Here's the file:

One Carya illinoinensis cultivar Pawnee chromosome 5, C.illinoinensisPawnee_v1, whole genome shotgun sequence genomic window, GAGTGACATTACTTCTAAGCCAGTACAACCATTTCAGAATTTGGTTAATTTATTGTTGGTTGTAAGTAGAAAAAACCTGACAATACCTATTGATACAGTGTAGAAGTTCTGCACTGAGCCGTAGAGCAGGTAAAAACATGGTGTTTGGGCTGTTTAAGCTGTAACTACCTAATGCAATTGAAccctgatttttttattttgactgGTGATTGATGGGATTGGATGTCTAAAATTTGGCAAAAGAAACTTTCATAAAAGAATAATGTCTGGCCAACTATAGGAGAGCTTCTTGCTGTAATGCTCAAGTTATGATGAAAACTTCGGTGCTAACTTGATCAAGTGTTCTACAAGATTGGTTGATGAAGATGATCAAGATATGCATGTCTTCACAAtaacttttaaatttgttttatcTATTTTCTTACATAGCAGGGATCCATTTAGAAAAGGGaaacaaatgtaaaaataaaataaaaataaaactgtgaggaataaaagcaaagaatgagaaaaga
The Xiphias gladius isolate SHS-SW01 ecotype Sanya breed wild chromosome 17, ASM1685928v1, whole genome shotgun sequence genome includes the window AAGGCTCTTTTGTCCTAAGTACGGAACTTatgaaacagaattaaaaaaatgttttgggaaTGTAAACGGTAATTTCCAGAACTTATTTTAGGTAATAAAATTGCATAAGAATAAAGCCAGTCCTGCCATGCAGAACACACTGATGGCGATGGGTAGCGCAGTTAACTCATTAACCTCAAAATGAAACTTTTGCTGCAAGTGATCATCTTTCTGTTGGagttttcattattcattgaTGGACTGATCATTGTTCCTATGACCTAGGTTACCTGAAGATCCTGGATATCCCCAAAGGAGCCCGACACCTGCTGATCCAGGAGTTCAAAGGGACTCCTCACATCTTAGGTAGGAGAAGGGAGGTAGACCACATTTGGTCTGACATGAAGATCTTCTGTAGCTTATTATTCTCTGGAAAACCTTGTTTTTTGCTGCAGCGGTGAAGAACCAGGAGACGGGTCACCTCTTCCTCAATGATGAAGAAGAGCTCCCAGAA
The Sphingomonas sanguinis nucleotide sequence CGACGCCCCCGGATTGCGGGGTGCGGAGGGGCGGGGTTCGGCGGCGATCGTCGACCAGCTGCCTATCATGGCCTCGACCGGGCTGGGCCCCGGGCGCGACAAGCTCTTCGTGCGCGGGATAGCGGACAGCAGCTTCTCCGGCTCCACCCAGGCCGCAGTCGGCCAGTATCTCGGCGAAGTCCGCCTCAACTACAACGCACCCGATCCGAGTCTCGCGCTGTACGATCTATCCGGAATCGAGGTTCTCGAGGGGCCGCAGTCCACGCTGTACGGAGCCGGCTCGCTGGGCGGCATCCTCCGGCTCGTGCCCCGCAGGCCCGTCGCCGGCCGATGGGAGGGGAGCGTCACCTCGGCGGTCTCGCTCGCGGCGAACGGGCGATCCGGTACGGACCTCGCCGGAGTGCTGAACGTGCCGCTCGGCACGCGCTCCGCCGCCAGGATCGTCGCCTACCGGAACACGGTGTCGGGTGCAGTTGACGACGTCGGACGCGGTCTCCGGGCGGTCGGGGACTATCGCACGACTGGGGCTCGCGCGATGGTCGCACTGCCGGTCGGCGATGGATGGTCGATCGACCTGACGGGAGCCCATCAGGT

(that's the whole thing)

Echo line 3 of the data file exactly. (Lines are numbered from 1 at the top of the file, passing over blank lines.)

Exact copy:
The Sphingomonas sanguinis nucleotide sequence CGACGCCCCCGGATTGCGGGGTGCGGAGGGGCGGGGTTCGGCGGCGATCGTCGACCAGCTGCCTATCATGGCCTCGACCGGGCTGGGCCCCGGGCGCGACAAGCTCTTCGTGCGCGGGATAGCGGACAGCAGCTTCTCCGGCTCCACCCAGGCCGCAGTCGGCCAGTATCTCGGCGAAGTCCGCCTCAACTACAACGCACCCGATCCGAGTCTCGCGCTGTACGATCTATCCGGAATCGAGGTTCTCGAGGGGCCGCAGTCCACGCTGTACGGAGCCGGCTCGCTGGGCGGCATCCTCCGGCTCGTGCCCCGCAGGCCCGTCGCCGGCCGATGGGAGGGGAGCGTCACCTCGGCGGTCTCGCTCGCGGCGAACGGGCGATCCGGTACGGACCTCGCCGGAGTGCTGAACGTGCCGCTCGGCACGCGCTCCGCCGCCAGGATCGTCGCCTACCGGAACACGGTGTCGGGTGCAGTTGACGACGTCGGACGCGGTCTCCGGGCGGTCGGGGACTATCGCACGACTGGGGCTCGCGCGATGGTCGCACTGCCGGTCGGCGATGGATGGTCGATCGACCTGACGGGAGCCCATCAGGT